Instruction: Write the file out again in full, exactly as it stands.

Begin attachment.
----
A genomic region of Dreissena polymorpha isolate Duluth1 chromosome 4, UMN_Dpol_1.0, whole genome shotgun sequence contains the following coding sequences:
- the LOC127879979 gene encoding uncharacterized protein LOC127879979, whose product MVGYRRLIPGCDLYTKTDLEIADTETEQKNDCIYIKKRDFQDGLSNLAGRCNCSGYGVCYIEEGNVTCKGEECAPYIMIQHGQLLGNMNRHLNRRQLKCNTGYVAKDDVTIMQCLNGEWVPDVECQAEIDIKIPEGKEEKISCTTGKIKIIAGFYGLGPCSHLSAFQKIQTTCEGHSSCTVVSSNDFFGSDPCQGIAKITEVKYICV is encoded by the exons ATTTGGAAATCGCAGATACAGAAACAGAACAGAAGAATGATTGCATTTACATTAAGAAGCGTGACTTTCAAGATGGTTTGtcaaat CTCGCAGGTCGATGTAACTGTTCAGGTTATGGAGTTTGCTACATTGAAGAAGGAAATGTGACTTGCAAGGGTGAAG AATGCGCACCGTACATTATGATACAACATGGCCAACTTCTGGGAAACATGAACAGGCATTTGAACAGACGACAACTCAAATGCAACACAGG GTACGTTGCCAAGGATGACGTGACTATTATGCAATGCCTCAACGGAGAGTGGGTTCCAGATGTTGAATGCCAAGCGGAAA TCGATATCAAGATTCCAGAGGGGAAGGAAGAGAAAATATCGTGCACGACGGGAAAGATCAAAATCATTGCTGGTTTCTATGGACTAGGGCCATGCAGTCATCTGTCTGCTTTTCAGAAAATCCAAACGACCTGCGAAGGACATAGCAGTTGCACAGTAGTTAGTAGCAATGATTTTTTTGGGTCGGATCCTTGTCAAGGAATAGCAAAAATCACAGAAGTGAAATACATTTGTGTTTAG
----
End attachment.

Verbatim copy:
A genomic region of Dreissena polymorpha isolate Duluth1 chromosome 4, UMN_Dpol_1.0, whole genome shotgun sequence contains the following coding sequences:
- the LOC127879979 gene encoding uncharacterized protein LOC127879979, whose product MVGYRRLIPGCDLYTKTDLEIADTETEQKNDCIYIKKRDFQDGLSNLAGRCNCSGYGVCYIEEGNVTCKGEECAPYIMIQHGQLLGNMNRHLNRRQLKCNTGYVAKDDVTIMQCLNGEWVPDVECQAEIDIKIPEGKEEKISCTTGKIKIIAGFYGLGPCSHLSAFQKIQTTCEGHSSCTVVSSNDFFGSDPCQGIAKITEVKYICV is encoded by the exons ATTTGGAAATCGCAGATACAGAAACAGAACAGAAGAATGATTGCATTTACATTAAGAAGCGTGACTTTCAAGATGGTTTGtcaaat CTCGCAGGTCGATGTAACTGTTCAGGTTATGGAGTTTGCTACATTGAAGAAGGAAATGTGACTTGCAAGGGTGAAG AATGCGCACCGTACATTATGATACAACATGGCCAACTTCTGGGAAACATGAACAGGCATTTGAACAGACGACAACTCAAATGCAACACAGG GTACGTTGCCAAGGATGACGTGACTATTATGCAATGCCTCAACGGAGAGTGGGTTCCAGATGTTGAATGCCAAGCGGAAA TCGATATCAAGATTCCAGAGGGGAAGGAAGAGAAAATATCGTGCACGACGGGAAAGATCAAAATCATTGCTGGTTTCTATGGACTAGGGCCATGCAGTCATCTGTCTGCTTTTCAGAAAATCCAAACGACCTGCGAAGGACATAGCAGTTGCACAGTAGTTAGTAGCAATGATTTTTTTGGGTCGGATCCTTGTCAAGGAATAGCAAAAATCACAGAAGTGAAATACATTTGTGTTTAG